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Title

Privilege/Life Skills

Presentation Type

Poster Presentation

Abstract

Privilege is a controversial and touchy subject in society. Often times, those with privilege unconsciously and involuntarily benefit from their racial background, gender, or economic standing. In other cases, those with privilege hold themselves as neutral, baseline, or the norm, not recognizing the benefits their privilege affords them. The current study aimed to evaluate how one’s privilege-status might impact the ability and access to resources necessary to attain various life skills and how few life skills might leave to stereotypes of criminality. We found that those with higher levels of privilege also have the most life skills, and were perceived as low in criminality. Those with lower levels of privilege had fewer life skills, and were perceived as higher in criminality.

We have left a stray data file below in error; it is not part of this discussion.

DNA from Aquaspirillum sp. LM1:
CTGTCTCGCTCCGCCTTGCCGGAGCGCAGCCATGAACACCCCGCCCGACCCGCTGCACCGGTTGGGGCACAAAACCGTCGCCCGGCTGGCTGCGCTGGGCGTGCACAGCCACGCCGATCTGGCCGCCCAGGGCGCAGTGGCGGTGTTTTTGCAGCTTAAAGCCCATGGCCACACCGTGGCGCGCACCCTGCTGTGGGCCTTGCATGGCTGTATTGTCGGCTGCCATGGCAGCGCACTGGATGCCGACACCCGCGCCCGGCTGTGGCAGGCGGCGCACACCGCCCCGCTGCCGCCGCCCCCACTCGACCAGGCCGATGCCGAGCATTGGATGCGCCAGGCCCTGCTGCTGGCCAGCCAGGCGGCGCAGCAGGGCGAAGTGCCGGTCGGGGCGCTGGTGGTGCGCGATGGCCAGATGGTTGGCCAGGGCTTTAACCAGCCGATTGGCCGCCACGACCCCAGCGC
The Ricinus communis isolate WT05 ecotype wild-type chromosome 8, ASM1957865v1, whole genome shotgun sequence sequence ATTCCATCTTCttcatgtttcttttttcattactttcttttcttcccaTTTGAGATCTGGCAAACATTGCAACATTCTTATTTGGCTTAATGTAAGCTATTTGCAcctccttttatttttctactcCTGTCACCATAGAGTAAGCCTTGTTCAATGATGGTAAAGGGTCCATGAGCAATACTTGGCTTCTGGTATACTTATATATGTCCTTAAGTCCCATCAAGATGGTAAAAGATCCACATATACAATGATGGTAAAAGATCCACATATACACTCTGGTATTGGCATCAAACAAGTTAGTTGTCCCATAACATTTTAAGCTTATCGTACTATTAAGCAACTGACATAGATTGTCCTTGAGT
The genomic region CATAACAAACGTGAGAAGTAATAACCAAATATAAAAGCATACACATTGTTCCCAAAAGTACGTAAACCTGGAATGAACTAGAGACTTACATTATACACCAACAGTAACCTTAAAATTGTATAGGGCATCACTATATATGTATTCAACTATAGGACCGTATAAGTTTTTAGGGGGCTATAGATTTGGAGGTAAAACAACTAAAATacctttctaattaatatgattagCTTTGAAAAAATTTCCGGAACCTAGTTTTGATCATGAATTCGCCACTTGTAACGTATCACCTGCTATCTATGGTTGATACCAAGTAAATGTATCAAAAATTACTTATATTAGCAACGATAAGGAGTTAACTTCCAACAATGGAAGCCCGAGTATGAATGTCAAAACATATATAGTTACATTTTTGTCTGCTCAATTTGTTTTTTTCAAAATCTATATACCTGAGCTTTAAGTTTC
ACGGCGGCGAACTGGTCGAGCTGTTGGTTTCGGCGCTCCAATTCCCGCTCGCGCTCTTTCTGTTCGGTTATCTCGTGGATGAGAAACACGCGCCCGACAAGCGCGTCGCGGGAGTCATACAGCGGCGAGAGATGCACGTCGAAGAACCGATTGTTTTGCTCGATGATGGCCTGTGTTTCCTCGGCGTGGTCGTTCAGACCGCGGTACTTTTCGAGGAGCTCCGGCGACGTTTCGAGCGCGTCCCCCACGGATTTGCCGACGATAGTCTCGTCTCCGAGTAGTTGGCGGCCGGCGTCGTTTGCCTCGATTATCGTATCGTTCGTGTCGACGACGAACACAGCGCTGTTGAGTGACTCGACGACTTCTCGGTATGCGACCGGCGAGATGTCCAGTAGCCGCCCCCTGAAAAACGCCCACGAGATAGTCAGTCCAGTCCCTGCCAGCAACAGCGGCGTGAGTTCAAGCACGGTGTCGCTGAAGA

Start Date

25-4-2015 8:30 AM

End Date

25-4-2015 9:45 AM

Faculty Advisor

Kimberly MacLin

Comments

Location: Great Reading Room, Seerley Library

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Apr 25th, 8:30 AM Apr 25th, 9:45 AM

Privilege/Life Skills

Privilege is a controversial and touchy subject in society. Often times, those with privilege unconsciously and involuntarily benefit from their racial background, gender, or economic standing. In other cases, those with privilege hold themselves as neutral, baseline, or the norm, not recognizing the benefits their privilege affords them. The current study aimed to evaluate how one’s privilege-status might impact the ability and access to resources necessary to attain various life skills and how few life skills might leave to stereotypes of criminality. We found that those with higher levels of privilege also have the most life skills, and were perceived as low in criminality. Those with lower levels of privilege had fewer life skills, and were perceived as higher in criminality.